Satan was the seductive and devious snake who enticed Adam and Eve to eat the fruit of the Tree of the Knowledge of Good and Evil (Genesis 3). He is a supernatural opponent of God, a creature whose constant objective is to tempt us to commit “sin.” Milton, in Paradise Lost, makes Satan a fallen angel, a rebel against God, the guise under which he is generally represented in the art of religion and folklore. This angel became known by many names, including Lucifer, Beelzebub, and Satan. Banished from heaven, Satan became the adversary of God and evil incarnate.
Satan is the primary source of evil in the world, responsible for luring humans toward “sin” and causing them to turn away from God.
Other than references to Satan in holy books such as the Bible and the Qur’an, there is no evidence for the existence of Satan. Significantly, precursors to Satan can be found in much earlier mythological works. The Greek god Poseidon, for example, is famous for carrying a trident, a widely accepted Satanic accessory. Hades, lord of the underworld in Greek mythology, also displays some of the characteristics associated with Satan. Most notably, his realm is beneath the Earth and includes the pit of Tartarus, reserved for souls of the damned, much akin to the Christian concept of Hell, where Satan is held to reside.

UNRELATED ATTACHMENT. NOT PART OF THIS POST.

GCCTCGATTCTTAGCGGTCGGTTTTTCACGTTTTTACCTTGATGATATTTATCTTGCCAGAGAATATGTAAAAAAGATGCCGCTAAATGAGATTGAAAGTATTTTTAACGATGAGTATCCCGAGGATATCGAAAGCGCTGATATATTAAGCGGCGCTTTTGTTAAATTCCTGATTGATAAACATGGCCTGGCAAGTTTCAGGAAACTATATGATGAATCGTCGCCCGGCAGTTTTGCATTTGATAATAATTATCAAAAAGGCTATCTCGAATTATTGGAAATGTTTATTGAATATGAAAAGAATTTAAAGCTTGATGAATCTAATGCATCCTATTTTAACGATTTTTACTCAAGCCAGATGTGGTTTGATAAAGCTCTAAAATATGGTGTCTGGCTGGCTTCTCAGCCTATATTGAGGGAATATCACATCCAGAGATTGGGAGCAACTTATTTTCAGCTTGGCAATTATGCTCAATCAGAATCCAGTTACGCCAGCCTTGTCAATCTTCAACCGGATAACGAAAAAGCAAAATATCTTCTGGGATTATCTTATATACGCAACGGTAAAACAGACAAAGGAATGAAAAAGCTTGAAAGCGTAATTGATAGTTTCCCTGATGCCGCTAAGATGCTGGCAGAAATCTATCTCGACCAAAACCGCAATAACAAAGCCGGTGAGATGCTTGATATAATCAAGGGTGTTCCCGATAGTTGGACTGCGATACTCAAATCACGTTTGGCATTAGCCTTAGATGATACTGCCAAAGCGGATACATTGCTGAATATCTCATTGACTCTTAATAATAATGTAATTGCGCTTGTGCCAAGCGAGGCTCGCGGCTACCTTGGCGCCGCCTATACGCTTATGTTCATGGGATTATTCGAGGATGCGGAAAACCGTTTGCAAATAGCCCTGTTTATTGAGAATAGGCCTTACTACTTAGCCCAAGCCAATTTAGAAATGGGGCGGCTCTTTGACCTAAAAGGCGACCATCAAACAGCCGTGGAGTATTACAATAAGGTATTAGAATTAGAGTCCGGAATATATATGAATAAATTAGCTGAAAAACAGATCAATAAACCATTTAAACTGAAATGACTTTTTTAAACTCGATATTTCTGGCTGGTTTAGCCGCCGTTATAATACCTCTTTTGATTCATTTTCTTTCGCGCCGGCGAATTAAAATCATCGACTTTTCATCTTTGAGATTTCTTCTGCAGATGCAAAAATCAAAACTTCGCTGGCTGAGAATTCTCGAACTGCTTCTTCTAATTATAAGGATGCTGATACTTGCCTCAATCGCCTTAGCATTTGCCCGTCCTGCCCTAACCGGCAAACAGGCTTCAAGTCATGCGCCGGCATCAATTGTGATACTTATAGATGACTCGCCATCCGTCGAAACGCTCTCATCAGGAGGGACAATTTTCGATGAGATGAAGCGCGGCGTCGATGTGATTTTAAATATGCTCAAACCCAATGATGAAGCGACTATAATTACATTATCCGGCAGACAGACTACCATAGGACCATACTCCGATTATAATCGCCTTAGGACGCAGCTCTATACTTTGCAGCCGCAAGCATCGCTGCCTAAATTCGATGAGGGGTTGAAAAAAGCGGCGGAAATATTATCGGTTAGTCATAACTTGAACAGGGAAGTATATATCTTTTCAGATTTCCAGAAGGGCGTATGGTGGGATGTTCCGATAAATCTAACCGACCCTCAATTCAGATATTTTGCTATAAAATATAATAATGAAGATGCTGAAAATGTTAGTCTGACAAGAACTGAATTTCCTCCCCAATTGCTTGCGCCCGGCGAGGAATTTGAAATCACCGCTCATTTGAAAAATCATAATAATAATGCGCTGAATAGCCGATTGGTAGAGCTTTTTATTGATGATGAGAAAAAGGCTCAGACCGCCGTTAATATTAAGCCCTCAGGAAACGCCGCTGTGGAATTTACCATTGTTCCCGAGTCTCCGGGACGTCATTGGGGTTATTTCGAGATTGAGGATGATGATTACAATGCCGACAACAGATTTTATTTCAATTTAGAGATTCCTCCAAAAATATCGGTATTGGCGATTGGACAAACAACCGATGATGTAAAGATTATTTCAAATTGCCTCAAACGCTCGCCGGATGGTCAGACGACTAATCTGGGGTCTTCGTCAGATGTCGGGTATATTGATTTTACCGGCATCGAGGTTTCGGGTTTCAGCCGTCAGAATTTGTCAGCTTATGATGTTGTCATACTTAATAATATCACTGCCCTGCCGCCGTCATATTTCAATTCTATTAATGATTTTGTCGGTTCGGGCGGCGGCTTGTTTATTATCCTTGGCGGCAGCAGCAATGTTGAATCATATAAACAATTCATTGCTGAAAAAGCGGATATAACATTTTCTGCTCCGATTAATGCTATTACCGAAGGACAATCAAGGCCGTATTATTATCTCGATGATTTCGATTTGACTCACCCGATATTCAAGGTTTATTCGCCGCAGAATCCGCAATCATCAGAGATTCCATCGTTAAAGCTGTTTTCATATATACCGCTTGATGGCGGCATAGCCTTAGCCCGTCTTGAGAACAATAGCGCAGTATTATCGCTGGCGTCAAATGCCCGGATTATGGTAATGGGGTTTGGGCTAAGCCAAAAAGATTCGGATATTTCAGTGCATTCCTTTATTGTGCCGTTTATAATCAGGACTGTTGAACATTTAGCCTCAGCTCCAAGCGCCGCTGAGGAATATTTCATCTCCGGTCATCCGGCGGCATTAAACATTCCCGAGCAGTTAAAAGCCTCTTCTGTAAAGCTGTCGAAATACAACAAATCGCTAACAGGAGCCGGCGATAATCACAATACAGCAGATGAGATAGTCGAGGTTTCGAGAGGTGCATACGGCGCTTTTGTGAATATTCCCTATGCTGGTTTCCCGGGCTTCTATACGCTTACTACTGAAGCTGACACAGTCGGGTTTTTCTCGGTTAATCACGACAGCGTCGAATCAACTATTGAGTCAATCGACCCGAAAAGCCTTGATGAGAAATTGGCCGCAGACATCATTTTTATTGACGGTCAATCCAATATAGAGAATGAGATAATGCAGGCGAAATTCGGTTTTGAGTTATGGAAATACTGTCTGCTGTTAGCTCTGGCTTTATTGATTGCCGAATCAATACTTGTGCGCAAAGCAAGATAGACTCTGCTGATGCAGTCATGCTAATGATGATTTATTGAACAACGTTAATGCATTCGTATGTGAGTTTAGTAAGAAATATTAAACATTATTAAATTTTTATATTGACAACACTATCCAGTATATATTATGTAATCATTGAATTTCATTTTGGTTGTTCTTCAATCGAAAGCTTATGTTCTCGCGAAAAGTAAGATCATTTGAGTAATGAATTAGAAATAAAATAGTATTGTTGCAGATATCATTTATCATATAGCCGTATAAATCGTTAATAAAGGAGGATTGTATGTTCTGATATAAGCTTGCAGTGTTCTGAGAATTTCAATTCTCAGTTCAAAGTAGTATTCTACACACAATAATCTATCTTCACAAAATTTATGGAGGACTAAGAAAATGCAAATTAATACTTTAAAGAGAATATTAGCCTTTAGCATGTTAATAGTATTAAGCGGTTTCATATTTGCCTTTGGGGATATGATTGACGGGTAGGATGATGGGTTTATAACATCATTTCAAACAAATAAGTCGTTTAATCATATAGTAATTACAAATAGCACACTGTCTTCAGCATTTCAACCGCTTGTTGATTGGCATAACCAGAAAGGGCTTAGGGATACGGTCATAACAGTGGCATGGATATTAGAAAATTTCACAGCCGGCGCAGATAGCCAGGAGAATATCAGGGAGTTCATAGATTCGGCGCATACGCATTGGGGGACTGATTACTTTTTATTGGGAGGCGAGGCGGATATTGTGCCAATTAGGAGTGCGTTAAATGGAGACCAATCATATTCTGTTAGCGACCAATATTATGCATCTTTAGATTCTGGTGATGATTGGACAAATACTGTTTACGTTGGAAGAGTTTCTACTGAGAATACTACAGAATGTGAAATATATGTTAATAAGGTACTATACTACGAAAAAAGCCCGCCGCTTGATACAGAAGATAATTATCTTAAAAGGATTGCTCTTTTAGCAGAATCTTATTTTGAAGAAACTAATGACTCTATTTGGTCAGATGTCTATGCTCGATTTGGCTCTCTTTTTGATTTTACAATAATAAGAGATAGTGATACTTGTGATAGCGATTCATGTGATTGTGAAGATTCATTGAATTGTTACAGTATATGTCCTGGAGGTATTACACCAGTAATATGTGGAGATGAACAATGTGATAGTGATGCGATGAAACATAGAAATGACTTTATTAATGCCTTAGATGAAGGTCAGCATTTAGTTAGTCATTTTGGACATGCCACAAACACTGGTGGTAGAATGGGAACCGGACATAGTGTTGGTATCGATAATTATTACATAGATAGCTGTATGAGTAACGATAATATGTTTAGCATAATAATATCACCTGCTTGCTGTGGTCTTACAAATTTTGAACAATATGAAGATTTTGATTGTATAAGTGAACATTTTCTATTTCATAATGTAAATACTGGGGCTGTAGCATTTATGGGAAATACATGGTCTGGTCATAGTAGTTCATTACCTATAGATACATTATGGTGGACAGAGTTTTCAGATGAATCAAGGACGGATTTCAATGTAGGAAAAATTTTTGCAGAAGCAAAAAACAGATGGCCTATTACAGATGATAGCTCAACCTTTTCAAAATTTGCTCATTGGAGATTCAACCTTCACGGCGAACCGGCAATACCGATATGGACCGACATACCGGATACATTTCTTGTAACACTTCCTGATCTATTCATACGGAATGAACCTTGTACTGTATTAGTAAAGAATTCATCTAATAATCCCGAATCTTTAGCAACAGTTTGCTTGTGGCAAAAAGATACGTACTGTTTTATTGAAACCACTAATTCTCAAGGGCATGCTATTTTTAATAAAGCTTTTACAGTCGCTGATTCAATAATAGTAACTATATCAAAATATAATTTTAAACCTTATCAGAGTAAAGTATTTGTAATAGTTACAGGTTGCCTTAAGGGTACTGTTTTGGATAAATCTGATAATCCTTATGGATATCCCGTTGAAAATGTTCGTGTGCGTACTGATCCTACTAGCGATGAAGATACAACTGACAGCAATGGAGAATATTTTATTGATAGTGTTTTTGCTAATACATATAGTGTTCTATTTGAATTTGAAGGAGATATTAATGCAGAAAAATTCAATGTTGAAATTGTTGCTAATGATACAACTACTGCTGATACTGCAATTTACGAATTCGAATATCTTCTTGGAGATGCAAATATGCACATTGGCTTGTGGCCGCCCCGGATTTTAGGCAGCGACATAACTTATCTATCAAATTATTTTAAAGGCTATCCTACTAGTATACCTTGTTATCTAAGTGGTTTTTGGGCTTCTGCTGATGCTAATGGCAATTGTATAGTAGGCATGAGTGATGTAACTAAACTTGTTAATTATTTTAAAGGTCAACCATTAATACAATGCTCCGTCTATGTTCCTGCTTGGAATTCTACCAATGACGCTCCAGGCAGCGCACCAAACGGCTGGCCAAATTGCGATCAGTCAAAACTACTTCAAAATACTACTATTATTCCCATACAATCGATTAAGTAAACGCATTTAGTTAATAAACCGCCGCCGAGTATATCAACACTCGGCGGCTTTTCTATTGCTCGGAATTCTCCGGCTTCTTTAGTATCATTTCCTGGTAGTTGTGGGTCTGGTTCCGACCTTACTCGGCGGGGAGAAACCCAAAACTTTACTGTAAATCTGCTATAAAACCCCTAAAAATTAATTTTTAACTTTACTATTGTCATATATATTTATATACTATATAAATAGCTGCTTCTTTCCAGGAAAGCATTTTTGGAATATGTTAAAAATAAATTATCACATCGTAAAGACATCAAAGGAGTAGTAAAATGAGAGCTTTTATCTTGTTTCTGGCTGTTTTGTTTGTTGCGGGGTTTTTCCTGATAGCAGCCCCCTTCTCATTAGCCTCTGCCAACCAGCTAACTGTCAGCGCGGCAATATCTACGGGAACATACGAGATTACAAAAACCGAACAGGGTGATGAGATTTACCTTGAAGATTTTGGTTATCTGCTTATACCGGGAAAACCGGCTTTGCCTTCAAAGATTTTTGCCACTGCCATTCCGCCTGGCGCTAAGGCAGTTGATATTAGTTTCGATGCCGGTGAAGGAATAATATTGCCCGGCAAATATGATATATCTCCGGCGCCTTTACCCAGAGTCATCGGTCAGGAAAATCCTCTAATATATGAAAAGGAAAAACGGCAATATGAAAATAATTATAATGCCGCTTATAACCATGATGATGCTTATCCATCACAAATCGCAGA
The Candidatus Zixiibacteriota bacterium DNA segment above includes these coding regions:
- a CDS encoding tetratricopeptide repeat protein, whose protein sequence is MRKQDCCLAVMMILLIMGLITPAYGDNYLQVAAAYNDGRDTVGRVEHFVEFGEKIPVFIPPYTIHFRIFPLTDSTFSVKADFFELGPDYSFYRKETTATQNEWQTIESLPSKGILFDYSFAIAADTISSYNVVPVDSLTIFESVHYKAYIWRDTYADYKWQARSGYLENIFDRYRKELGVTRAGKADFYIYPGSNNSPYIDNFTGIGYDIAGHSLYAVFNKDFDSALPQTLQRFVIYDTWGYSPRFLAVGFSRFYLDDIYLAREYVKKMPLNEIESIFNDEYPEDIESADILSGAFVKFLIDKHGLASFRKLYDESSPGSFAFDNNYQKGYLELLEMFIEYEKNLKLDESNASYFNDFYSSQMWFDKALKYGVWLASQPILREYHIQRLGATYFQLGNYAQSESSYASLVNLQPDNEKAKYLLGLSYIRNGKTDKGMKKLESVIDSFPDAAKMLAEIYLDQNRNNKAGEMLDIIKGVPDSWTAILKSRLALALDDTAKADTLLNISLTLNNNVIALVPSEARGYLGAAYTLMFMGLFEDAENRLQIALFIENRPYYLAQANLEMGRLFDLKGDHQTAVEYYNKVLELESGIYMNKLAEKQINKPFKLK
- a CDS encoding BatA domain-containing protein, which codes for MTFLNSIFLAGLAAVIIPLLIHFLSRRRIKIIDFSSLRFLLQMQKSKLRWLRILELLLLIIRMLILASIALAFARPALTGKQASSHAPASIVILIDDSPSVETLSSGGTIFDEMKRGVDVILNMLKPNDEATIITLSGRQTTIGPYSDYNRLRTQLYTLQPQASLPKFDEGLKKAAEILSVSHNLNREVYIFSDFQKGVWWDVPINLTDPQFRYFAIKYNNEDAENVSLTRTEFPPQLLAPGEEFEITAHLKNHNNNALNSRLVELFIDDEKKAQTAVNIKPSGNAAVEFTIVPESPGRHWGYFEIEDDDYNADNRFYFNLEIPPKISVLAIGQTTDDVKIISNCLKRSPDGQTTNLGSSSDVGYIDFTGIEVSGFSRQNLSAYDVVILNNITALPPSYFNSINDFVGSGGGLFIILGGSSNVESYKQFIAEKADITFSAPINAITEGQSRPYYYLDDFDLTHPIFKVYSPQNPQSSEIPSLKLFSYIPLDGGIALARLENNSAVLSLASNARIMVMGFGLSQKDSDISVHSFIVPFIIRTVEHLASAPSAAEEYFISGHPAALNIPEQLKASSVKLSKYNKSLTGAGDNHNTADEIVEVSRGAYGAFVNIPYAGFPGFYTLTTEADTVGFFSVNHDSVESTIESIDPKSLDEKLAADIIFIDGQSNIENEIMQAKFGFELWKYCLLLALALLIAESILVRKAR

These considerations suggest that the idea of Satan – though not wholly copied from earlier mythologies – evolved out of earlier gods, such as Poseidon, Hades, Anubis, and Pluto.
Given the lack of empirical evidence for the existence of Satan, the availability of natural explanations for “Satanic” events, and the fact that precursors to Satan are found in fictional works that predate the Bible, it is reasonable to conclude that Satan is a mythological figure.